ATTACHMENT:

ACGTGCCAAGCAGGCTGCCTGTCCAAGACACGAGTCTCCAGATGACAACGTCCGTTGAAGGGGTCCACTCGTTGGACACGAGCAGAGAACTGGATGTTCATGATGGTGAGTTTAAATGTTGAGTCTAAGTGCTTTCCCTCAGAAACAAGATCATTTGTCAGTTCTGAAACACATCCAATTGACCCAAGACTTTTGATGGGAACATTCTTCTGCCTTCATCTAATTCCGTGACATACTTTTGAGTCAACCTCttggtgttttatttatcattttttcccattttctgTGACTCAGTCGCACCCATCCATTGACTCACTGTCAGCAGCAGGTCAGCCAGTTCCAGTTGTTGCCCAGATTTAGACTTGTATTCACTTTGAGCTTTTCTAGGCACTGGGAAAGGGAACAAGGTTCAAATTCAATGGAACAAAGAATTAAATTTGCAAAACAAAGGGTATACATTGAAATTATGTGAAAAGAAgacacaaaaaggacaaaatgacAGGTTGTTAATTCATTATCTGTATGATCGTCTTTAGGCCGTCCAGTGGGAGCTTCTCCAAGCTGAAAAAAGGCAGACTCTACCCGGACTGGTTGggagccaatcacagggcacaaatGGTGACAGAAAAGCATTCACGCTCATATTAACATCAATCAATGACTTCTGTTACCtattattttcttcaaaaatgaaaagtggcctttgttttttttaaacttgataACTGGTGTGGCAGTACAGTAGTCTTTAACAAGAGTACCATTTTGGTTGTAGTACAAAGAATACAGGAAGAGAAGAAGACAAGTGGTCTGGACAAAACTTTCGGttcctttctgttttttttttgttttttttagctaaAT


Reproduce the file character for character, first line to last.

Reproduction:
ACGTGCCAAGCAGGCTGCCTGTCCAAGACACGAGTCTCCAGATGACAACGTCCGTTGAAGGGGTCCACTCGTTGGACACGAGCAGAGAACTGGATGTTCATGATGGTGAGTTTAAATGTTGAGTCTAAGTGCTTTCCCTCAGAAACAAGATCATTTGTCAGTTCTGAAACACATCCAATTGACCCAAGACTTTTGATGGGAACATTCTTCTGCCTTCATCTAATTCCGTGACATACTTTTGAGTCAACCTCttggtgttttatttatcattttttcccattttctgTGACTCAGTCGCACCCATCCATTGACTCACTGTCAGCAGCAGGTCAGCCAGTTCCAGTTGTTGCCCAGATTTAGACTTGTATTCACTTTGAGCTTTTCTAGGCACTGGGAAAGGGAACAAGGTTCAAATTCAATGGAACAAAGAATTAAATTTGCAAAACAAAGGGTATACATTGAAATTATGTGAAAAGAAgacacaaaaaggacaaaatgacAGGTTGTTAATTCATTATCTGTATGATCGTCTTTAGGCCGTCCAGTGGGAGCTTCTCCAAGCTGAAAAAAGGCAGACTCTACCCGGACTGGTTGggagccaatcacagggcacaaatGGTGACAGAAAAGCATTCACGCTCATATTAACATCAATCAATGACTTCTGTTACCtattattttcttcaaaaatgaaaagtggcctttgttttttttaaacttgataACTGGTGTGGCAGTACAGTAGTCTTTAACAAGAGTACCATTTTGGTTGTAGTACAAAGAATACAGGAAGAGAAGAAGACAAGTGGTCTGGACAAAACTTTCGGttcctttctgttttttttttgttttttttagctaaAT